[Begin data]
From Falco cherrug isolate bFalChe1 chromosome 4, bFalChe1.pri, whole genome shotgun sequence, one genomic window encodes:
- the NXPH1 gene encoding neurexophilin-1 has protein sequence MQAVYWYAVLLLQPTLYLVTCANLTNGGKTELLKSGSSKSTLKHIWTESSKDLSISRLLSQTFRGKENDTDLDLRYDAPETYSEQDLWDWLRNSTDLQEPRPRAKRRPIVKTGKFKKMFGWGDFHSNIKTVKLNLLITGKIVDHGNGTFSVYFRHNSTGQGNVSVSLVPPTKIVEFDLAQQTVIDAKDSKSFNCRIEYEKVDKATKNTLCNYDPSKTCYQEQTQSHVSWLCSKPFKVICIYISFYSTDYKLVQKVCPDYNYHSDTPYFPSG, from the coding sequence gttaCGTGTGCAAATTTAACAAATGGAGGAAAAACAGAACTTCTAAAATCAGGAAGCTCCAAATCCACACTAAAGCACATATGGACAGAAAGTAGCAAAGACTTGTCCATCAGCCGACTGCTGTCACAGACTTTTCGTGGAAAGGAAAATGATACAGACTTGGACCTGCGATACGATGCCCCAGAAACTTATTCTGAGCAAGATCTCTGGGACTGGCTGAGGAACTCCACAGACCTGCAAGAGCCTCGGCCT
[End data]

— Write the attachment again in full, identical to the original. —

From Falco cherrug isolate bFalChe1 chromosome 4, bFalChe1.pri, whole genome shotgun sequence, one genomic window encodes:
- the NXPH1 gene encoding neurexophilin-1 has protein sequence MQAVYWYAVLLLQPTLYLVTCANLTNGGKTELLKSGSSKSTLKHIWTESSKDLSISRLLSQTFRGKENDTDLDLRYDAPETYSEQDLWDWLRNSTDLQEPRPRAKRRPIVKTGKFKKMFGWGDFHSNIKTVKLNLLITGKIVDHGNGTFSVYFRHNSTGQGNVSVSLVPPTKIVEFDLAQQTVIDAKDSKSFNCRIEYEKVDKATKNTLCNYDPSKTCYQEQTQSHVSWLCSKPFKVICIYISFYSTDYKLVQKVCPDYNYHSDTPYFPSG, from the coding sequence gttaCGTGTGCAAATTTAACAAATGGAGGAAAAACAGAACTTCTAAAATCAGGAAGCTCCAAATCCACACTAAAGCACATATGGACAGAAAGTAGCAAAGACTTGTCCATCAGCCGACTGCTGTCACAGACTTTTCGTGGAAAGGAAAATGATACAGACTTGGACCTGCGATACGATGCCCCAGAAACTTATTCTGAGCAAGATCTCTGGGACTGGCTGAGGAACTCCACAGACCTGCAAGAGCCTCGGCCT